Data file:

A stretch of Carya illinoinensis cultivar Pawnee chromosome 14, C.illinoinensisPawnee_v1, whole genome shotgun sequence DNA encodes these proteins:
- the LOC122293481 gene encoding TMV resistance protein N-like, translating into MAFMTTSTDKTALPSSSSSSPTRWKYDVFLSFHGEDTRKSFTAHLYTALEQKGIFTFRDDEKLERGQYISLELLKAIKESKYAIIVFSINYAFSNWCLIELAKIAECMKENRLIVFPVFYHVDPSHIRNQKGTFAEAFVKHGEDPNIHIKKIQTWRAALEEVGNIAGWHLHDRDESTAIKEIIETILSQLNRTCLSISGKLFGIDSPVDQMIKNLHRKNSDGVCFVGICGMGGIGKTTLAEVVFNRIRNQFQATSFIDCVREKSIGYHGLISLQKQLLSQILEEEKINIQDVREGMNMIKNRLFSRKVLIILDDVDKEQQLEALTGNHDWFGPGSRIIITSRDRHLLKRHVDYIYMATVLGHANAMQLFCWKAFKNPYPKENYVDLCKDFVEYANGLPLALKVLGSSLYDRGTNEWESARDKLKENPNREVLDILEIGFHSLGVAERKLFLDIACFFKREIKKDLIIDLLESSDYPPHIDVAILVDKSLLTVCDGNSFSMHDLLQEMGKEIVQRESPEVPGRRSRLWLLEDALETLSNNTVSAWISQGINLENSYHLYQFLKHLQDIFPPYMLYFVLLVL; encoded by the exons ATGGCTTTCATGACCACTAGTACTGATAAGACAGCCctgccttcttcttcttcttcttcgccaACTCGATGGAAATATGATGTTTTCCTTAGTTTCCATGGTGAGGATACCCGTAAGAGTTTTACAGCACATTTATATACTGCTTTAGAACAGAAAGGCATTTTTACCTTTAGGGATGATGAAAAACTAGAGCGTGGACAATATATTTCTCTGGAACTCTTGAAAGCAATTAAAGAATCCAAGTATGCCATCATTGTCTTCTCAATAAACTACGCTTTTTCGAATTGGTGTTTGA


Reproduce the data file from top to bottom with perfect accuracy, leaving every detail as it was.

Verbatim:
A stretch of Carya illinoinensis cultivar Pawnee chromosome 14, C.illinoinensisPawnee_v1, whole genome shotgun sequence DNA encodes these proteins:
- the LOC122293481 gene encoding TMV resistance protein N-like, translating into MAFMTTSTDKTALPSSSSSSPTRWKYDVFLSFHGEDTRKSFTAHLYTALEQKGIFTFRDDEKLERGQYISLELLKAIKESKYAIIVFSINYAFSNWCLIELAKIAECMKENRLIVFPVFYHVDPSHIRNQKGTFAEAFVKHGEDPNIHIKKIQTWRAALEEVGNIAGWHLHDRDESTAIKEIIETILSQLNRTCLSISGKLFGIDSPVDQMIKNLHRKNSDGVCFVGICGMGGIGKTTLAEVVFNRIRNQFQATSFIDCVREKSIGYHGLISLQKQLLSQILEEEKINIQDVREGMNMIKNRLFSRKVLIILDDVDKEQQLEALTGNHDWFGPGSRIIITSRDRHLLKRHVDYIYMATVLGHANAMQLFCWKAFKNPYPKENYVDLCKDFVEYANGLPLALKVLGSSLYDRGTNEWESARDKLKENPNREVLDILEIGFHSLGVAERKLFLDIACFFKREIKKDLIIDLLESSDYPPHIDVAILVDKSLLTVCDGNSFSMHDLLQEMGKEIVQRESPEVPGRRSRLWLLEDALETLSNNTVSAWISQGINLENSYHLYQFLKHLQDIFPPYMLYFVLLVL; encoded by the exons ATGGCTTTCATGACCACTAGTACTGATAAGACAGCCctgccttcttcttcttcttcttcgccaACTCGATGGAAATATGATGTTTTCCTTAGTTTCCATGGTGAGGATACCCGTAAGAGTTTTACAGCACATTTATATACTGCTTTAGAACAGAAAGGCATTTTTACCTTTAGGGATGATGAAAAACTAGAGCGTGGACAATATATTTCTCTGGAACTCTTGAAAGCAATTAAAGAATCCAAGTATGCCATCATTGTCTTCTCAATAAACTACGCTTTTTCGAATTGGTGTTTGA